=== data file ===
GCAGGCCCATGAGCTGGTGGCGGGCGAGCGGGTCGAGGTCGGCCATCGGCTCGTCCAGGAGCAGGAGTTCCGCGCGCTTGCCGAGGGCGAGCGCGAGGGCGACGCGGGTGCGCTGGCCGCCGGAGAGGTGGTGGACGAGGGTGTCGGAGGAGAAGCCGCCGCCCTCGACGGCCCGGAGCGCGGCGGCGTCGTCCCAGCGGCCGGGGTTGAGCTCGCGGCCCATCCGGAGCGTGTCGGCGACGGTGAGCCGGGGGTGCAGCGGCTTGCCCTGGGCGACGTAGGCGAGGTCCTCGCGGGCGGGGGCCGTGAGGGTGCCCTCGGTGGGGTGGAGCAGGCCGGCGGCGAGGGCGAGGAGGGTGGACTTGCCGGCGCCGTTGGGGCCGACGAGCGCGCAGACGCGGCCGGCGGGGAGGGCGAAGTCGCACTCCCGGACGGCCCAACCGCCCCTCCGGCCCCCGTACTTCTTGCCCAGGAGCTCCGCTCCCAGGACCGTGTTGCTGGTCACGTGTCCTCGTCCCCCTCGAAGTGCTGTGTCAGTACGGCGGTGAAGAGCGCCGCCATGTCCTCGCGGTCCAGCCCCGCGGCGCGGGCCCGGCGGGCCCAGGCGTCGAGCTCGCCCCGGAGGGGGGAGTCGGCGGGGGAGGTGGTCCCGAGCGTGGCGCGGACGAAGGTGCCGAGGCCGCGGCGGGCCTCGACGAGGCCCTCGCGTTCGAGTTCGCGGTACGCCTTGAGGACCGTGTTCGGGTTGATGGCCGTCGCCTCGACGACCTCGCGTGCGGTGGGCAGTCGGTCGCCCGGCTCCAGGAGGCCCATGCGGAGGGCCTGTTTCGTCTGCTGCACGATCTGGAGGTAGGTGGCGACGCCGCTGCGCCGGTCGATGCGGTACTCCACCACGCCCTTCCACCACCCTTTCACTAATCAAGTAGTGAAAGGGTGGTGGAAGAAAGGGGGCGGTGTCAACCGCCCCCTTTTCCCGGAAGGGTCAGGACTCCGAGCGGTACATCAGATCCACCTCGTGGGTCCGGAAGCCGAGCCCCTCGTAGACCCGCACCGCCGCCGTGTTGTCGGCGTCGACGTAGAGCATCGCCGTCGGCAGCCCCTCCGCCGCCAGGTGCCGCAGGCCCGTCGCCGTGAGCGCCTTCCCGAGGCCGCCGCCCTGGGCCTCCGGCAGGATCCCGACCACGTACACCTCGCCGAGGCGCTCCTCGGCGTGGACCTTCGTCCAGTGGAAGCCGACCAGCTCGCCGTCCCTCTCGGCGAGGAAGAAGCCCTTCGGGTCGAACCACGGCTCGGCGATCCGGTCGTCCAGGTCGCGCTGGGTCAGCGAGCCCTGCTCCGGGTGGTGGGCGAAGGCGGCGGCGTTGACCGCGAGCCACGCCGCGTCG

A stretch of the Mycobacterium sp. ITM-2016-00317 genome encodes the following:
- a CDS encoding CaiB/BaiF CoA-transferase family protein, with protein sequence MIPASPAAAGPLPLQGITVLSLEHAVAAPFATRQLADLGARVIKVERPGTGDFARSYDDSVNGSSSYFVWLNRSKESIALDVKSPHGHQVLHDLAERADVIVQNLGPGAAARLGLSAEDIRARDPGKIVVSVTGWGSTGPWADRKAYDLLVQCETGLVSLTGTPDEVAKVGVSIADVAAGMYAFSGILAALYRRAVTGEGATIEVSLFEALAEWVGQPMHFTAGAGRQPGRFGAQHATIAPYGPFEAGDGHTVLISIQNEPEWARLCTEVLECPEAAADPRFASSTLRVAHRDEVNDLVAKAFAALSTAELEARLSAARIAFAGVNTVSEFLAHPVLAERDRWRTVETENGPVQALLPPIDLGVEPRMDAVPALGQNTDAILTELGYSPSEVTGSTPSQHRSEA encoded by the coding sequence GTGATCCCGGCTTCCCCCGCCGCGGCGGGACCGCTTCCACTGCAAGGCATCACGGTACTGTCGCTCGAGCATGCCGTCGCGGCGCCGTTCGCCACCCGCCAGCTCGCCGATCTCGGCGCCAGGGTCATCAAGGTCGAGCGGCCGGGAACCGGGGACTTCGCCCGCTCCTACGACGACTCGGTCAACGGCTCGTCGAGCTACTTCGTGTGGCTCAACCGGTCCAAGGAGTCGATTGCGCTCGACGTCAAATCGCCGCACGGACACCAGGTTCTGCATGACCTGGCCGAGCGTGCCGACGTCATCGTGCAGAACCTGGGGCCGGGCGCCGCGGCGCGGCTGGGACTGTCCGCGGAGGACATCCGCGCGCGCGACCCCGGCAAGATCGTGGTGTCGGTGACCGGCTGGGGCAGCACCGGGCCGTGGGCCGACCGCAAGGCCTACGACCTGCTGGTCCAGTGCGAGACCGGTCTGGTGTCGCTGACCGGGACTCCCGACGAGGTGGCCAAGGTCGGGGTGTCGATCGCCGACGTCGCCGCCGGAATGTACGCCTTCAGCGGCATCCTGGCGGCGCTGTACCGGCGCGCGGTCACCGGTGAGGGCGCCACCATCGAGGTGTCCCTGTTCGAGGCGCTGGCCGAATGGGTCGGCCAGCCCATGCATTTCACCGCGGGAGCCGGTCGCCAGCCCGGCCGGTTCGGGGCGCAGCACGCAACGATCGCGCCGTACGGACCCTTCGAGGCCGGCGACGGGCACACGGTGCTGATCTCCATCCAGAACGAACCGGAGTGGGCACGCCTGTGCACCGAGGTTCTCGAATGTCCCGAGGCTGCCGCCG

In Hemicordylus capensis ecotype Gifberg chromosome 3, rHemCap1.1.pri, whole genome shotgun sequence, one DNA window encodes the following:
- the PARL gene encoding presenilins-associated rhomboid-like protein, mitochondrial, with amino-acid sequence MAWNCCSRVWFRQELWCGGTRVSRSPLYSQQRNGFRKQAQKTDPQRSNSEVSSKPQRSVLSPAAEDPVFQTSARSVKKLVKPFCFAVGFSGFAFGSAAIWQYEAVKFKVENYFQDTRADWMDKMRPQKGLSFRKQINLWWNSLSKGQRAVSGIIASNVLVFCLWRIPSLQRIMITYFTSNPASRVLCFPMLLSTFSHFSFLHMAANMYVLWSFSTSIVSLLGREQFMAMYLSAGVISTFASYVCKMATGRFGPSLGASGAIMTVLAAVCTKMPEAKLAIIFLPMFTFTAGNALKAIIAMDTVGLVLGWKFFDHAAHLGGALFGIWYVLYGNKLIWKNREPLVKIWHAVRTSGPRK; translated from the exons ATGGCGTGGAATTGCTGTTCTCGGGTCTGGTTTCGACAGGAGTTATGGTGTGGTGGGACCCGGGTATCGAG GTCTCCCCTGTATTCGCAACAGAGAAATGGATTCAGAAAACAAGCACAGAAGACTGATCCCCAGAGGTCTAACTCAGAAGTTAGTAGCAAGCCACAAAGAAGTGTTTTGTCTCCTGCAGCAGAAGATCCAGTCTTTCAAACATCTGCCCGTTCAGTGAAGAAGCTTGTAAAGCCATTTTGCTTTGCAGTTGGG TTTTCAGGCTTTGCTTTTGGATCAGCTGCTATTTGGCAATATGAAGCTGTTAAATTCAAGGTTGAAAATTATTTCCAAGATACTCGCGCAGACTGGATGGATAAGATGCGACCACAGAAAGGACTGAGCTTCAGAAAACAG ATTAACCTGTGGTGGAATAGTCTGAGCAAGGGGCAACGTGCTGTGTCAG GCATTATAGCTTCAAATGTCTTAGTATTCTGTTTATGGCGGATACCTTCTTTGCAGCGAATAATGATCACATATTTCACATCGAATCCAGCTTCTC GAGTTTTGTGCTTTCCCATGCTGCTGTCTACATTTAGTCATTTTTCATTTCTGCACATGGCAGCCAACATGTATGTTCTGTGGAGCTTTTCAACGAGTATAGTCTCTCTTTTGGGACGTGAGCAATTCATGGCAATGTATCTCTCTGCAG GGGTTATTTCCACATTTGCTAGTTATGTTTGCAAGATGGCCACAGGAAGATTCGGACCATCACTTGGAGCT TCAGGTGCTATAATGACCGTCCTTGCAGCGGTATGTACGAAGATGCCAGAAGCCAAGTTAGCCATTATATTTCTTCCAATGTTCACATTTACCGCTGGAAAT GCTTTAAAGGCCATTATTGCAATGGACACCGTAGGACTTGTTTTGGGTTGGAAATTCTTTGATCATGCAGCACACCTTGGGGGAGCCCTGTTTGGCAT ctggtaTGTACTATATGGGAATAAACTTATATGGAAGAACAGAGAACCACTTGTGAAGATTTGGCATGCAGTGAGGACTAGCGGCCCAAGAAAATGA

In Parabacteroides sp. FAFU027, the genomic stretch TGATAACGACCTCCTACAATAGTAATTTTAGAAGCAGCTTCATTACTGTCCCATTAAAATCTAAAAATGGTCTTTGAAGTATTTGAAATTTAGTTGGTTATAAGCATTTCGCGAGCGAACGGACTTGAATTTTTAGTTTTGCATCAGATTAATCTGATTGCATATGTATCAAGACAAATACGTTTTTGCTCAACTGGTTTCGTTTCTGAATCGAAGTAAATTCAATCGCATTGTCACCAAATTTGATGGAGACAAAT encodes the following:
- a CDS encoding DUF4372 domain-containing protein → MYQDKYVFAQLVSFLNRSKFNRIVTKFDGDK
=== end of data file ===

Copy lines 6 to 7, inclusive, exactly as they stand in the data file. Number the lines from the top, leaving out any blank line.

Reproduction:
In Parabacteroides sp. FAFU027, the genomic stretch TGATAACGACCTCCTACAATAGTAATTTTAGAAGCAGCTTCATTACTGTCCCATTAAAATCTAAAAATGGTCTTTGAAGTATTTGAAATTTAGTTGGTTATAAGCATTTCGCGAGCGAACGGACTTGAATTTTTAGTTTTGCATCAGATTAATCTGATTGCATATGTATCAAGACAAATACGTTTTTGCTCAACTGGTTTCGTTTCTGAATCGAAGTAAATTCAATCGCATTGTCACCAAATTTGATGGAGACAAAT encodes the following:
- a CDS encoding DUF4372 domain-containing protein → MYQDKYVFAQLVSFLNRSKFNRIVTKFDGDK